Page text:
"Es hora de empezar a usar un ghost producer... para mis redes sociales". Así empieza el comunicado por el que Gareth Emery —del que meses atrás os contábamos había recuperado '100 razones para vivir' con su último álbum— anuncia que se aleja de la ventana digital. El productor inglés de Trance lamenta que en demasiadas ocasiones la música haya pasado a un segundo plano respecto a ser una celebridad en la red, y quiere ser recordado por la música que hace y no por los likes que reciban sus fotos. "Elegí esta vida por dos razones: hacer y pinchar música (...) en lugar de ser otra versión DJ de la Kardashians compartiendo cada detalle banal de mi vida".
Consciente de la importancia de las redes sociales hoy día en materia de márketing, siendo sin duda el canal más importante de información y comunicación entre artistas y su público, no cesará la actividad en sus perfiles —1,3 millones de fans en Facebook y la mitad de seguidores en Twitter— que a partir de ahora será llevada por su equipo de management mientras él se centra en lo que le apasiona.
¿Qué os parece la decisión tomada por Gareth Emery? ¿Debería servir de ejemplo a otros artistas?
A continuación os dejamos el comunicado íntegro que ha escrito —suponemos que por última vez— en su página de Facebook:
It's time for me to start using a ghost producer. … for my social media. I'm giving up my iPhone for a few months, quitting all social media, and going full 1990s by returning to a basic Blackberry that only makes calls.
Because I chose this life for two reasons: to make music and to play music.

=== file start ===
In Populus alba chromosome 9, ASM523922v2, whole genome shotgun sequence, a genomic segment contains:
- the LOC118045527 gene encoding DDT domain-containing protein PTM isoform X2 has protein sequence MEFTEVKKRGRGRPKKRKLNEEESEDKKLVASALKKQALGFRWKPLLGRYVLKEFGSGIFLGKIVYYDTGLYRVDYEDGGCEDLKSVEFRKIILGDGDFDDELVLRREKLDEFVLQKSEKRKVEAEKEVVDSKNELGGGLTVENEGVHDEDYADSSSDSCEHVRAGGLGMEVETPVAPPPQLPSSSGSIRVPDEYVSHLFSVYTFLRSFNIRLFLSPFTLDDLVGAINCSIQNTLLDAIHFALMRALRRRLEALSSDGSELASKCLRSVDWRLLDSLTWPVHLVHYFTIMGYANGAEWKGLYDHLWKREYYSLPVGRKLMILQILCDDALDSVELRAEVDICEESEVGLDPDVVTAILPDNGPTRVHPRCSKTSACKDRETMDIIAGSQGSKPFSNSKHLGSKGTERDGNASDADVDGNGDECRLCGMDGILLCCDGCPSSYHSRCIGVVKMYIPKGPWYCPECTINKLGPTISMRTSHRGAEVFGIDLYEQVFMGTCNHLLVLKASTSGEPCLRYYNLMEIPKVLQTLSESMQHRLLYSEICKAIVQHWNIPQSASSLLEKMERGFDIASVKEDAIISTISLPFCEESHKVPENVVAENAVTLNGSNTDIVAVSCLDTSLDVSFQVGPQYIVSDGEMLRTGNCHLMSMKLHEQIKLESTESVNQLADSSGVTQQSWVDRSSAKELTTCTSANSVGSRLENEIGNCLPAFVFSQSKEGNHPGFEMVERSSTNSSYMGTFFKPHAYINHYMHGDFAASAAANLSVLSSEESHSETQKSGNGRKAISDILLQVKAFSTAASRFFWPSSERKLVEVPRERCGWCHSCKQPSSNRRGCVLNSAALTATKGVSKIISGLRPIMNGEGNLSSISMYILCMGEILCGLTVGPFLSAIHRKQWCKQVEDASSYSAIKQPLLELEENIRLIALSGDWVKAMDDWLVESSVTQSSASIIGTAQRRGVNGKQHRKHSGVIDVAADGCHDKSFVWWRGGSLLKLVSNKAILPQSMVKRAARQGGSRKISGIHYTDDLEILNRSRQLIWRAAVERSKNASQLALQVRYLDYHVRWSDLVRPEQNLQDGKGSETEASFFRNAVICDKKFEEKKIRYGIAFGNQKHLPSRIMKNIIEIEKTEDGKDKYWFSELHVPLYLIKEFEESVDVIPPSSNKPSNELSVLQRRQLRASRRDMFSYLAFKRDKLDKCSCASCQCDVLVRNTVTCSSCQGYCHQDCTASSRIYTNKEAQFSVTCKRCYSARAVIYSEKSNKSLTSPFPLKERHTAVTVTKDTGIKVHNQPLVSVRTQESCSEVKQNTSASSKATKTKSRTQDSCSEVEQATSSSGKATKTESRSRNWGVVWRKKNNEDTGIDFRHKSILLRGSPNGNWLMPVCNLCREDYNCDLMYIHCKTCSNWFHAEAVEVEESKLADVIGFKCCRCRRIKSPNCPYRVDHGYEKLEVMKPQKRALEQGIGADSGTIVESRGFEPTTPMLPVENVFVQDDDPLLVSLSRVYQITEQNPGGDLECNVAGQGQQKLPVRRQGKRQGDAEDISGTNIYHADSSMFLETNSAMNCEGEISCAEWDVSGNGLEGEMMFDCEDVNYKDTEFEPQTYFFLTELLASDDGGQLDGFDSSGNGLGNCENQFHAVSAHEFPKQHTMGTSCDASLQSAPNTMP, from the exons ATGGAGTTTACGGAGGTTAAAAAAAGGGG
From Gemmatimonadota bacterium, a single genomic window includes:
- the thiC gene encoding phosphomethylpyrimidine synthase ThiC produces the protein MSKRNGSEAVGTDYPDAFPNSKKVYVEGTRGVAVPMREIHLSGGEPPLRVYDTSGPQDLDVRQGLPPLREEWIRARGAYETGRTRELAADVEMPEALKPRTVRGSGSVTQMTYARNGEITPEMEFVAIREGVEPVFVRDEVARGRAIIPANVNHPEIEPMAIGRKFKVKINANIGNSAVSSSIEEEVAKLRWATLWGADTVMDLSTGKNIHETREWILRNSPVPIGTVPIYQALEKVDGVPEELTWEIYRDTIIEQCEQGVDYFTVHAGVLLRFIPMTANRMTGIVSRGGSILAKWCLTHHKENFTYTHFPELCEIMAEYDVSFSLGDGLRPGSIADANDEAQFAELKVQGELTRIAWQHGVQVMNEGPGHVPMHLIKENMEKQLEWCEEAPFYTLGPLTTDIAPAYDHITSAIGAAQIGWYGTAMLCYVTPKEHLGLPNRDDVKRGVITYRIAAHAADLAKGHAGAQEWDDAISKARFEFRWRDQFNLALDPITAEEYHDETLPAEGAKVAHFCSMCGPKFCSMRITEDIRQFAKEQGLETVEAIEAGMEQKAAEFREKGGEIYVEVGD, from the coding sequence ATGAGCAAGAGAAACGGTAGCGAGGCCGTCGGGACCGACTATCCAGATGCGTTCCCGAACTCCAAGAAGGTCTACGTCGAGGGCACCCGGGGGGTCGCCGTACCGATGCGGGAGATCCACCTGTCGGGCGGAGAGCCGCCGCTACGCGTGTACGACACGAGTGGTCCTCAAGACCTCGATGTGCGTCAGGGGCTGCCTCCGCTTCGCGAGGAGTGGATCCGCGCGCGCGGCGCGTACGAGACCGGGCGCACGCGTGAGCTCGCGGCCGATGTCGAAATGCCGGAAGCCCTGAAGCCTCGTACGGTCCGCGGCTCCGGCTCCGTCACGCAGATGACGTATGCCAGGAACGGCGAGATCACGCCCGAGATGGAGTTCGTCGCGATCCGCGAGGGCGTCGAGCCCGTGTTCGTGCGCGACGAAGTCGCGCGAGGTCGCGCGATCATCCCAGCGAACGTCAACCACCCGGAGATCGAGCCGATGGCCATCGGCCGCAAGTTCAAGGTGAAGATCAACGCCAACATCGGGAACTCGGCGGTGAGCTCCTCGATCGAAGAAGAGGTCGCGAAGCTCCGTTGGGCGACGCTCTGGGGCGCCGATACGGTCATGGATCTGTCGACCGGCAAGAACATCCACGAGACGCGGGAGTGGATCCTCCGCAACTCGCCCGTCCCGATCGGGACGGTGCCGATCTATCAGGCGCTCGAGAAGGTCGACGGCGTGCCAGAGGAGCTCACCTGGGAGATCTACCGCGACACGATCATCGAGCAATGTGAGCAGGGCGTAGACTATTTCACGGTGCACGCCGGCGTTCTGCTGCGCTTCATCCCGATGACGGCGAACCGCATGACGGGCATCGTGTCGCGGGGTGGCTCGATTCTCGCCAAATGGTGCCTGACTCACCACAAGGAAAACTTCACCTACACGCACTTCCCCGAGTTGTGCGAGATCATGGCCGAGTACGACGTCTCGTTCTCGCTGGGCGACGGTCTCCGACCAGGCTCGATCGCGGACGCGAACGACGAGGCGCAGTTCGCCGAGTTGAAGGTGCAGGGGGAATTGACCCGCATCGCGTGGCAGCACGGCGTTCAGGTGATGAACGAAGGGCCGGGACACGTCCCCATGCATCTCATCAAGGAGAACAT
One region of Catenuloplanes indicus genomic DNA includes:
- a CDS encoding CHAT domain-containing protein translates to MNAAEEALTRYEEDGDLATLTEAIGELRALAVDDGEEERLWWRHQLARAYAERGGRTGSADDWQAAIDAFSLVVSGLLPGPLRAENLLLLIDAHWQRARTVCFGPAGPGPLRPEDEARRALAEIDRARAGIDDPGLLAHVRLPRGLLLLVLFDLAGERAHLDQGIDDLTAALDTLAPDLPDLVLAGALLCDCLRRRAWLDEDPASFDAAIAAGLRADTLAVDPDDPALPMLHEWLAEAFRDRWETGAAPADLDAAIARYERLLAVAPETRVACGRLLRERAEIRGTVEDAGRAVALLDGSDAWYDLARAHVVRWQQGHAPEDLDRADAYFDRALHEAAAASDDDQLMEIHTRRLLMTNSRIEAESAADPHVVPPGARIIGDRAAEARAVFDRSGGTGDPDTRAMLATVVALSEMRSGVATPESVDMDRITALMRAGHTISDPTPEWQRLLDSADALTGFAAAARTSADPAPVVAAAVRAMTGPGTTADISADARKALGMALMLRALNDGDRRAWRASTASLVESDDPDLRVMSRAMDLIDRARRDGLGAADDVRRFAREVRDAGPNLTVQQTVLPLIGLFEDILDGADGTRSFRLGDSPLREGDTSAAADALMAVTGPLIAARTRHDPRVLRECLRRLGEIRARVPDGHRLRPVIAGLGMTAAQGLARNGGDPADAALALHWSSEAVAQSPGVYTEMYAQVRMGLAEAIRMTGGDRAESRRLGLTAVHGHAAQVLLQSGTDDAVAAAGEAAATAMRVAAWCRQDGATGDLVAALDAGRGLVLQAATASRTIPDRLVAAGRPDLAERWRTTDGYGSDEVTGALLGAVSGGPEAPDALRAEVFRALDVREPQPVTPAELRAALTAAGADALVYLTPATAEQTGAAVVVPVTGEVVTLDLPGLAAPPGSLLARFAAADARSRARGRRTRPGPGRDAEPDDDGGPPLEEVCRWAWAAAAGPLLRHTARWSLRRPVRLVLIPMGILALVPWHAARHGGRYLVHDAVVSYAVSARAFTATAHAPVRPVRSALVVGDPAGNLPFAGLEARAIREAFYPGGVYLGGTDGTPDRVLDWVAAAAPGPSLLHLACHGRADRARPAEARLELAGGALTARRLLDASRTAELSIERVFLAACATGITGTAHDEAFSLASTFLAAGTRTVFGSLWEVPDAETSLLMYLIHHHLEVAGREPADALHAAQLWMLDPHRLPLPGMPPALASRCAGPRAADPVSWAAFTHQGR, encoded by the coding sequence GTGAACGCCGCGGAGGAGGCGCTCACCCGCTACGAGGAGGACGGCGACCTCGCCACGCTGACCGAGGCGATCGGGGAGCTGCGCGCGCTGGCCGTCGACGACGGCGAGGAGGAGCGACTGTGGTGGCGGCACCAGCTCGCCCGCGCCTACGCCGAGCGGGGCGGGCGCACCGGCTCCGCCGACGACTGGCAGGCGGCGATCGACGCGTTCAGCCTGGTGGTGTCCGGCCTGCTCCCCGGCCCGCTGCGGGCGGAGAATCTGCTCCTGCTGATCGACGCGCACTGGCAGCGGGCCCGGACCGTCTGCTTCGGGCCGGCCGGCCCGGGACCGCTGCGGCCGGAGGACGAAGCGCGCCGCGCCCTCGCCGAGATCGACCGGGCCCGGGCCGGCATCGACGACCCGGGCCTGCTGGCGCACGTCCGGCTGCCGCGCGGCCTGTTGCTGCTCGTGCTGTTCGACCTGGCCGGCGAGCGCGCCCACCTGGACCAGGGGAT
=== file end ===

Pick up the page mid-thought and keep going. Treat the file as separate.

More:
I never was interested in being a social media celebrity or influencer or whatever but making music has too often taken a back seat being an online personality.
A large chunk of my time will always be reserved for family, and that time is non-negotiable, but I've had to think seriously about how I spend the rest of my time each day.
Do I want to be the guy who made music that people still were listening to after he was dead?
Or the dude who posted many immaculately edited picture of his meals which got tons of likes but were old news before he'd even shat them out.
For me the answer is music so I am consciously choosing to go 'all in' on music and spend every bit of my available time there. Because I believe that's my reason for being on this planet: rather than being yet another DJ version of the Kardashians oversharing every banal detail of my life.
And because if I manage to write another 10 tracks like Long Way Home or Concrete Angel that's probably going to do more good than every Instagram post I've ever done.
(Other benefits of kicking socials include less distractions when being a parent, being more present with the world around me, and being able to re-engage with other neglected life skills like reading books). Of course my accounts will still be active. I know they're how you hear about new music, see where I'm playing etc, and more importantly, they're where you let us know when something needs fixing, when we failed to deliver your merch order, or didn't notice scalpers were ripping off real fans. These are important things which need to be listening to.
So I'm going to leave things in the hands of Sergei on my management team. He's been handling things when I've been traveling for a while anyway and he'll do a great job at the wheel.
I have no idea how quitting social media will change my life or career, and there's a good chance I'll miss it and will be back before long.
But I hope you understand why I want to try.
Thank you for your continuing support.